What about George Washington Carver?

Reader Wendi asks, given that peanut butter was central to last week’s project, where’s my tip of the hat to George Washington Carver?

Now Wendi, don’t get me wrong, I love George Washington Carver. He’s one of my all-time favorite food scientists, synonymous with peanuts and for many, peanut butter. But the truth is that he didn’t invent peanut butter. That was the brainchild of the Incas. They were the first people to cultivate peanuts, and were mashing them into butters and molés thousands of years before Carver ever came on the scene.

Which is not to take anything away from GWC. He may not have invented peanut butter proper, but he did invent some 325 other uses for the peanut including a wide variety of foods, beverages, candies, vinegar, oils, glues, paints, stains, soap, shampoo, bleach, pressboard, cat litter, ink, linoleum, plastics, rubber, medicines, shaving cream, axle grease, Worchestershire sauce, mock asparagus…you know, now that I think about it, it might be easier to write up a list of the things George Washington Carver did’t make out of peanuts.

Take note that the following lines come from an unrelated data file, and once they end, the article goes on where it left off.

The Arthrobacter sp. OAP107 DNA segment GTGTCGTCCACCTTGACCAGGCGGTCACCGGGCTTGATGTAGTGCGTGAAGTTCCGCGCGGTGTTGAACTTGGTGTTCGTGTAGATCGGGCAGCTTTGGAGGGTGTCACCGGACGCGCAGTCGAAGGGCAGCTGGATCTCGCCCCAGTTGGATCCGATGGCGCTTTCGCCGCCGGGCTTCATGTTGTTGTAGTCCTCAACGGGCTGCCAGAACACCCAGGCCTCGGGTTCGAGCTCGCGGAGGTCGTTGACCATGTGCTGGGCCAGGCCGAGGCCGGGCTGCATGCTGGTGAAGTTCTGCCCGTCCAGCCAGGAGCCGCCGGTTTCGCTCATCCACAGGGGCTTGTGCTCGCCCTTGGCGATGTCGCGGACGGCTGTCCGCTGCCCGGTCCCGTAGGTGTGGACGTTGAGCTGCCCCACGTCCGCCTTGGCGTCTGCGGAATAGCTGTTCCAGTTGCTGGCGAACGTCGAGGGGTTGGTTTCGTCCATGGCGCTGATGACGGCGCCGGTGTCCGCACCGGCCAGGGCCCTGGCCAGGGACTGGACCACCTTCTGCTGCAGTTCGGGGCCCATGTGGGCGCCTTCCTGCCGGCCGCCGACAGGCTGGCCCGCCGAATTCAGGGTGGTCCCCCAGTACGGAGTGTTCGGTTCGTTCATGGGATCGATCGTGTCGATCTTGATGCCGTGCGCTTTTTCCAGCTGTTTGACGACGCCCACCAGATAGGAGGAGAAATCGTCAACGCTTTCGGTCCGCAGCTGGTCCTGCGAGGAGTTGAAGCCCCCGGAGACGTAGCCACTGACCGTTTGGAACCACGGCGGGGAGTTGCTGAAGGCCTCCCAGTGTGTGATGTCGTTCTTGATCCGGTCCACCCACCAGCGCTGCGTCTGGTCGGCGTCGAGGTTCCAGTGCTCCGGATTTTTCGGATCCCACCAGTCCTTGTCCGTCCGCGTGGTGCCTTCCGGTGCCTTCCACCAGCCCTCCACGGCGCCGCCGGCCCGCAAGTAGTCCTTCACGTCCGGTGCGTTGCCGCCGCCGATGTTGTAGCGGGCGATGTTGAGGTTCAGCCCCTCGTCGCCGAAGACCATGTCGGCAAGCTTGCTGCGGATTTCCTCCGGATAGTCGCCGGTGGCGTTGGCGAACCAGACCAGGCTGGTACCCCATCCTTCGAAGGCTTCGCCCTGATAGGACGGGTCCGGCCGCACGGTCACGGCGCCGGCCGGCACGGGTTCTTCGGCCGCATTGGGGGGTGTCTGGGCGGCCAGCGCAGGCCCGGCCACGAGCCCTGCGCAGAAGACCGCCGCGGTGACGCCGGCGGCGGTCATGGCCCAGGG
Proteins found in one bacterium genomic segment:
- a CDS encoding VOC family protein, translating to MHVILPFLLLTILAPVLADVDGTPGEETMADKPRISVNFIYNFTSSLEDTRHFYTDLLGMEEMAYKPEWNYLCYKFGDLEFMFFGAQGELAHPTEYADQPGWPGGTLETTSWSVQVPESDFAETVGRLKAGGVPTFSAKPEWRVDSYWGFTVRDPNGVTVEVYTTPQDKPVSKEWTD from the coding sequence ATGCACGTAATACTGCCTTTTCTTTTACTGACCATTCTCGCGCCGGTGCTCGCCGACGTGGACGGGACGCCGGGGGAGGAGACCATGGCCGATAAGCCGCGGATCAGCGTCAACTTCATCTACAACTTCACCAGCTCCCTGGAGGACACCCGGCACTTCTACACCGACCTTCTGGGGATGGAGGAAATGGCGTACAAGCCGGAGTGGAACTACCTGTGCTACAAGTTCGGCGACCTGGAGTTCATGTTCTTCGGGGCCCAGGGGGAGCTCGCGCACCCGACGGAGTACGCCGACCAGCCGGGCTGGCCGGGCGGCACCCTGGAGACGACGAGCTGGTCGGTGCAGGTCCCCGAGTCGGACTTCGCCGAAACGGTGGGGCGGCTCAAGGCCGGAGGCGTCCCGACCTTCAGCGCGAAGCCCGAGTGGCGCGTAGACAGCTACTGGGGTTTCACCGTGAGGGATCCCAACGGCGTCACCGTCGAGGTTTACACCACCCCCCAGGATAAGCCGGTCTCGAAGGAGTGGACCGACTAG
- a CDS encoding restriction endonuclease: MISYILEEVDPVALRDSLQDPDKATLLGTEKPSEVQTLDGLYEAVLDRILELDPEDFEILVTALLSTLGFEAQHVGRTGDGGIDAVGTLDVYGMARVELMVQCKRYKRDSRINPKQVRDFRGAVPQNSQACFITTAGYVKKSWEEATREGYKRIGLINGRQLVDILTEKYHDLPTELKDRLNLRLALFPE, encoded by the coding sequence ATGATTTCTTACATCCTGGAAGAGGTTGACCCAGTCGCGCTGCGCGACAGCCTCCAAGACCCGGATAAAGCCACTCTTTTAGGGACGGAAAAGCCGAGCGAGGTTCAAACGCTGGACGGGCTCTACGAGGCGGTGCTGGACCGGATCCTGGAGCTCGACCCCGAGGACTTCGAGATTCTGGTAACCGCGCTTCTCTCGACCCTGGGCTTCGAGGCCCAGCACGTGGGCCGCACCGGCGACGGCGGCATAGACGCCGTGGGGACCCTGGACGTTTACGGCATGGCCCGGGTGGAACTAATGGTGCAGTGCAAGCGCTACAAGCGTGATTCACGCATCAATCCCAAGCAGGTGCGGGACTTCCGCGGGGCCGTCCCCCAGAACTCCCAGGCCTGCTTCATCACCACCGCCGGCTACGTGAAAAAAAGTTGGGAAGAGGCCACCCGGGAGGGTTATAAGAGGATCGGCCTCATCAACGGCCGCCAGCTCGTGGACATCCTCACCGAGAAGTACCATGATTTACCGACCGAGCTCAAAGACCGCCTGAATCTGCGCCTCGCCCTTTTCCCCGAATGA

Food historians believe that the product we know as modern peanut butter was created around 1890, possibly in St. Louis by a physician named George A. Bayle. Others claim it was invented by Dr. John Harvey Kellogg (yes, THAT Dr. John Harvey Kellogg) at his sanitarium in Battle Creek, Michigan. But then just about every country where peanut butter is popular (the US, the UK, Australia, Canada and New Zealand) has their own “inventor” of peanut butter. What can be said definitively is that an American food scientist by the name of Joseph L. Rosefield invented the smooth, shelf-stable peanut butter we all know and love today, because he received a patent for it in 1922.

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